Golden Ears Provincial Park is a veritable mecca of outdoor activities; trails zigzag through the trees, waterfalls splash down into crystal-clear rivers, and Alouette Lake provides a cool reprieve for tired feet after a long hike. With so much to do, sometimes it’s tough to stop and take it all in. But if you do, you may be surprised at what, or rather who, you can see. Wildlife in Golden Ears is as abundant as it is intriguing, it just takes keen eye and a little bit of patience to spot it. So next time you’re striding through the woods, take a minute to try and identify these five species, although you may want to give the banana slugs some privacy!
Warbling Vireo (Vireo gilvus)
Although warbling vireos blend in fairly well amidst the subalpine rock and the ashy brown Western Hemlock, these mutely coloured cuties are anything but quiet. Their song is fairly easy to identify as they trill loudly and dizzyingly quickly. Pete Dunne, a well-respected birder, likens their song to “a happy drunk making a conversational point at a party.” So, for those of you who think birding is too technical, just start practicing at your local bar. If you do end up hearing the lively up and down song of this petite passerine, send your gaze into the upper canopy, where you will most likely find them foraging through the leaves for insects. To verify your sighting, check for muted grey upper parts, a pale white-yellow underbelly and a faint white stripe across the eye.
Where to find: In the high treetops of deciduous forests, often along stream edges where they commonly breed.
Rufous Hummingbird (Selasphorus rufus)
These fast-flying, elegant little birds are a common sight throughout the summer, but don’t be fooled by their delicate nature. The rufous hummingbird is an incredibly scrappy species, defending fiercely against would-be usurpers at their feeding spots, even hummingbirds twice their size! Despite their impressive heroics, however, their populations have been in decline, and without conservation action, they risk becoming threatened or even worse, endangered. So what can you do to help? Plant hummingbird-friendly flowers such as Indian paintbrush and columbine, which can also be found in Golden Ears. A bird feeder outside your window is a great way to observe them, but be forewarned: they might chase all of the other birds away!
Where to find: Meadows, open forest, shrubby areas and sometimes thickets. Look for their small, delicate nests made of lichen, bark and spider’s silk.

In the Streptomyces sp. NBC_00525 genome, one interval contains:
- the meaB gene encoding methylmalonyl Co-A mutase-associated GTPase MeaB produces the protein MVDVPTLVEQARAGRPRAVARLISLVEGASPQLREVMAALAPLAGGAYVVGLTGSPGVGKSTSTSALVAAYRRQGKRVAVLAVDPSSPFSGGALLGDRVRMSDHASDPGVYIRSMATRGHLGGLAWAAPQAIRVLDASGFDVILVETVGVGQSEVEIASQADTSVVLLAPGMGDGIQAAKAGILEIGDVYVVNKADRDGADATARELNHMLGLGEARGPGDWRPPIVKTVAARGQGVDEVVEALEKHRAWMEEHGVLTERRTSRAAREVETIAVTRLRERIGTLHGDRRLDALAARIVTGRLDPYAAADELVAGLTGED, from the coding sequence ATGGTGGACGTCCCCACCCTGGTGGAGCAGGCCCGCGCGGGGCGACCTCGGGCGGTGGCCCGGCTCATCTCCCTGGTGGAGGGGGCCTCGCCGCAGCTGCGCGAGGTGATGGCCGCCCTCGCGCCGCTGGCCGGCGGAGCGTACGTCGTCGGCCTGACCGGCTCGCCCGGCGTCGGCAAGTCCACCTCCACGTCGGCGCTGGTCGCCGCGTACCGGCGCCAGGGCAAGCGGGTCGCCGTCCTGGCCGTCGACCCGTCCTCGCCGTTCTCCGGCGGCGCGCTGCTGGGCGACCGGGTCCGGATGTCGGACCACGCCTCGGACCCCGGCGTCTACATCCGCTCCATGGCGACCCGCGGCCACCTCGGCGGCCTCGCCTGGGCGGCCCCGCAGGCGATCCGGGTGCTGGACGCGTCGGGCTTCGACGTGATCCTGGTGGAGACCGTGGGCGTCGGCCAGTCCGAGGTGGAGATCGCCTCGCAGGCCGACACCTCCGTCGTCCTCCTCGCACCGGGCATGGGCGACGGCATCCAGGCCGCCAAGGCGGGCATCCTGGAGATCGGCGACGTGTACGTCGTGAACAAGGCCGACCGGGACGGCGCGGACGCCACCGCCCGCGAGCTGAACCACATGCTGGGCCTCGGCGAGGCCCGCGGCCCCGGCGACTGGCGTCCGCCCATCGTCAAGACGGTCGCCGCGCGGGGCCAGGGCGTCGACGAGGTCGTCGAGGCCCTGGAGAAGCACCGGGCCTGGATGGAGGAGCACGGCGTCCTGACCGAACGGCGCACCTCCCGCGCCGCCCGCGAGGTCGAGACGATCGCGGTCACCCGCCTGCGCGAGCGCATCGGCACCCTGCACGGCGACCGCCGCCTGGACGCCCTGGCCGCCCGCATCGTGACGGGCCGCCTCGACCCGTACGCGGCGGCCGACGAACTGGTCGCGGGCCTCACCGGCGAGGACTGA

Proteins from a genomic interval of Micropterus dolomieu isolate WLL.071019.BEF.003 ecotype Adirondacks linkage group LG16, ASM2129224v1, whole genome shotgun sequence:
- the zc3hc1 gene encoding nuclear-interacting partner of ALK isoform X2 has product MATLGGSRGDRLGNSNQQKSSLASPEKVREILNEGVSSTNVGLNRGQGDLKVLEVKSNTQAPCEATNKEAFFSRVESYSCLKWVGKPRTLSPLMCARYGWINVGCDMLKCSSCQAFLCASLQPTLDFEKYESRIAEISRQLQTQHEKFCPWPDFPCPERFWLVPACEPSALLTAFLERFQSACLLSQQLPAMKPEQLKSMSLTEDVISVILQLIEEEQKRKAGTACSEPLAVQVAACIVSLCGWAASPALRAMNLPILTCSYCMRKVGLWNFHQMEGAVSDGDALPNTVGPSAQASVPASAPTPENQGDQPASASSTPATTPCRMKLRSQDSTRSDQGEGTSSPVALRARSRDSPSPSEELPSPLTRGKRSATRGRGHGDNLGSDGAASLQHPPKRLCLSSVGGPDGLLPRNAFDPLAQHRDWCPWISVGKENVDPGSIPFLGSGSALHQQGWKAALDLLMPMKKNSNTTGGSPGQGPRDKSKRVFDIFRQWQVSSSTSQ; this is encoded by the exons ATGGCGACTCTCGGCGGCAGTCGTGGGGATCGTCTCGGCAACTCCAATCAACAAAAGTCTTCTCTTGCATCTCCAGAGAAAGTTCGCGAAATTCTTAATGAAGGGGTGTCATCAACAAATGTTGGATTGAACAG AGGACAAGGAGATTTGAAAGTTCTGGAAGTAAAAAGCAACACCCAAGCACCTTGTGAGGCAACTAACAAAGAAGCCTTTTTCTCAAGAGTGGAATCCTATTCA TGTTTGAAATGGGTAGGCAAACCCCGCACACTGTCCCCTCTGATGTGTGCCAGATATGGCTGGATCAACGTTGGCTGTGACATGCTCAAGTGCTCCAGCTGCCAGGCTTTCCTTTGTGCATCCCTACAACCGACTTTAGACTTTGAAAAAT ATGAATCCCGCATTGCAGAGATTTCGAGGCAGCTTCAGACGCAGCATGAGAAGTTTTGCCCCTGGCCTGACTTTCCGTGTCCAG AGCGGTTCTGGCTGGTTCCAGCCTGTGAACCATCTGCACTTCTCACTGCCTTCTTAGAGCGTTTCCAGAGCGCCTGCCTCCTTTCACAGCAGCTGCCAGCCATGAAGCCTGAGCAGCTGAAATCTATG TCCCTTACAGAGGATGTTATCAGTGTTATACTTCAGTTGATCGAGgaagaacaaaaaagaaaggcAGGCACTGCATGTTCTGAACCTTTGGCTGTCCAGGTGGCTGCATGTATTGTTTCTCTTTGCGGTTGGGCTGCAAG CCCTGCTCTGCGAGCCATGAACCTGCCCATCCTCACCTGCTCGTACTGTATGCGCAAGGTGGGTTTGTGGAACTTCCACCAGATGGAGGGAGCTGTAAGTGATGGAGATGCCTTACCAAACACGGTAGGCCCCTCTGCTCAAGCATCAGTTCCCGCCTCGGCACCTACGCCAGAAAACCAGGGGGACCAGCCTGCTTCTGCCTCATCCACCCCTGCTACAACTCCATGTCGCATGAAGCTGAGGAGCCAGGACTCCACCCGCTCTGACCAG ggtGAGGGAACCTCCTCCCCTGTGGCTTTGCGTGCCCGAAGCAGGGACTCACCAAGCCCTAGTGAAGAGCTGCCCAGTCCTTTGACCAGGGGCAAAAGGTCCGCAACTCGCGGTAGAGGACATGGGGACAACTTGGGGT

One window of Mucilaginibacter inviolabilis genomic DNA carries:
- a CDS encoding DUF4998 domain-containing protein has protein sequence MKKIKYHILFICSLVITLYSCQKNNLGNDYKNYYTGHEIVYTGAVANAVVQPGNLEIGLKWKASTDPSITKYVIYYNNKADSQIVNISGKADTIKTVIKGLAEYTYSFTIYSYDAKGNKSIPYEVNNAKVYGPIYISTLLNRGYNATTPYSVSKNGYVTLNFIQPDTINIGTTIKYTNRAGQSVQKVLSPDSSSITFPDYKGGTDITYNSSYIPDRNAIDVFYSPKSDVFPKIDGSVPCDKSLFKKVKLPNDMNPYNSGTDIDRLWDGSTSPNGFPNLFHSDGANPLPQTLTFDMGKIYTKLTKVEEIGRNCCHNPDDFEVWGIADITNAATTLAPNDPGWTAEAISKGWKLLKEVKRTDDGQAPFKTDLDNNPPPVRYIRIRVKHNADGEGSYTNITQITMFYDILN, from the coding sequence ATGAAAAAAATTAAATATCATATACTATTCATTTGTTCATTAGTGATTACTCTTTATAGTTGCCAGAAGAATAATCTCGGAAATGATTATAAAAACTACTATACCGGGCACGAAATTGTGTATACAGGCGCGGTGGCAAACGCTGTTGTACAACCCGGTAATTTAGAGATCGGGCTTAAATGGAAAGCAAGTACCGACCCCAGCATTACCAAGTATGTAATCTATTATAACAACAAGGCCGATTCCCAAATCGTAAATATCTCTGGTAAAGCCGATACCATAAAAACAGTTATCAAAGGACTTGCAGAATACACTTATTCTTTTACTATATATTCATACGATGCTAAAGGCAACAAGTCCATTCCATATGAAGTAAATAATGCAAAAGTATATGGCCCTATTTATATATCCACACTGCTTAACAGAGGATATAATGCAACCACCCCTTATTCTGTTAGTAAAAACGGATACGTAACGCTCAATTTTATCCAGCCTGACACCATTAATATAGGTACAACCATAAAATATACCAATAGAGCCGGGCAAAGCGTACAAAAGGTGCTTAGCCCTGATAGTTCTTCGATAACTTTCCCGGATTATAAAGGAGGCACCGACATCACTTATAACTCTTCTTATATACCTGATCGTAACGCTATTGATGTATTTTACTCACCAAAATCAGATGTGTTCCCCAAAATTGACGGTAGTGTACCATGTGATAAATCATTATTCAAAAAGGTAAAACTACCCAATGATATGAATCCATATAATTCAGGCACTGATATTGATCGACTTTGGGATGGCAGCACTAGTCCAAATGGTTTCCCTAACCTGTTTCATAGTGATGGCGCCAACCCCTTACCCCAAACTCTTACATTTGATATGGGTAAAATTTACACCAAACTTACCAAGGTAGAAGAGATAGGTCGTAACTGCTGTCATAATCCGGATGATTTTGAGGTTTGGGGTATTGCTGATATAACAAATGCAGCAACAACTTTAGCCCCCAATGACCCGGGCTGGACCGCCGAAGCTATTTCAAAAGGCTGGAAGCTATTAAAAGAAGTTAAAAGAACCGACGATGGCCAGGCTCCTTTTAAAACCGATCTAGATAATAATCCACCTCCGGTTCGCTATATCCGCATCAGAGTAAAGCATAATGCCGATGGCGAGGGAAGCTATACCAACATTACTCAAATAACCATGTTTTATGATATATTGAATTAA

Pacific Banana Slug (Ariolimax columbianus)
Despite growing up in the PNW, I’m still excited to wander across, or more so, around, these Gastropod behemoths while hiking! Reaching up to 26 cm in length, banana slugs are the largest slugs in North America and the second largest in the world. Their size is remarkable, but their reproductive process is what really takes the cake. While banana slugs are hermaphroditic (having both male and female sexual organs) they prefer the intimate company of other slugs to self-fertilization *cue Barry White*. The romance starts much like our own: dinner and a movie. Except there’s no movie, and dinner involves consuming the slick and oozy trail of slime left by their prospective lover. It must be some good lovin’- the male literally gnaws off its own penis to disengage post-coitus. If you’re more keen than ever to find these slimey wonders, you’re in luck! They’re quite easily found across the PNW, except when they engage in estivation, where they excrete a protective layer of mucus and become inactive in dry weather.
Where to find: Generally in moist conditions, living their best lives in the decomposing leaf litter of the forest floor and under logs.
Coastal Tailed Frog (Ascaphus truei)
Fitting neatly in the palm of your hand, coastal tailed frogs aren’t easily found thanks to their diminutive size at only 2-5 cm long and their well-camouflaging olive to brown, speckled colouration. Pair that with their lack of vocalizations and you’ll have to channel your best Steve Irwin energy to spot this inconspicuous amphibian. Despite their small stature, these tailed frogs are the longest lived on the planet, reaching 15 to 20 years of age. They also boast the longest larval period of any anuran species (2-4 years), and because of that, they require stable, continuously-flowing streams for tadpole development. What’s more, coastal tailed frogs are among only a handful of anurans that undergo internal fertilization, adding yet another item to the list of their unique qualities. Last, but certainly not least, let’s talk about that “tail”. The conically shaped appendage is in fact a cloaca used to inseminate the females, but unlike the banana slug, they prefer to keep theirs intact post-hanky panky.
Where to find: Near fast-running, cool water streams and creeks with sufficient understory
Yellow-Pine Chipmunk (Tamias amoenus)
Teeny tiny and exceptionally adorable, the yellow-pine chipmunk is a familiar face in Golden Ears. Often seen scampering across a trail, or skittering over rocks, these high-energy little rodents are always amusing to stop and watch. Typically solitary animals, I distinctly remember the first time I ever saw a trio of them. I was transfixed by their rapid ascent and descent of a small tree, commenting on how they must be “playing” as they tumbled across each other. Yeah, not exactly… What youthful, naive me did not know at the time, is that this was a typical flirtation during the singular day of female estrous. How’s that for learning about the birds and the bees (and the chipmunks)? After about 30 days, the sperm donor kicks it and mama yellow-pine goes it alone with her 4-5 offspring. Two months later, her young hit the road and go off to feed, sleep and preen before they meet their very own “playmates”.
Where to find: Rocky areas, meadows and forested areas with enough ground cover for camouflage and plenty of brushy shrubs like snowberry and antelope grass.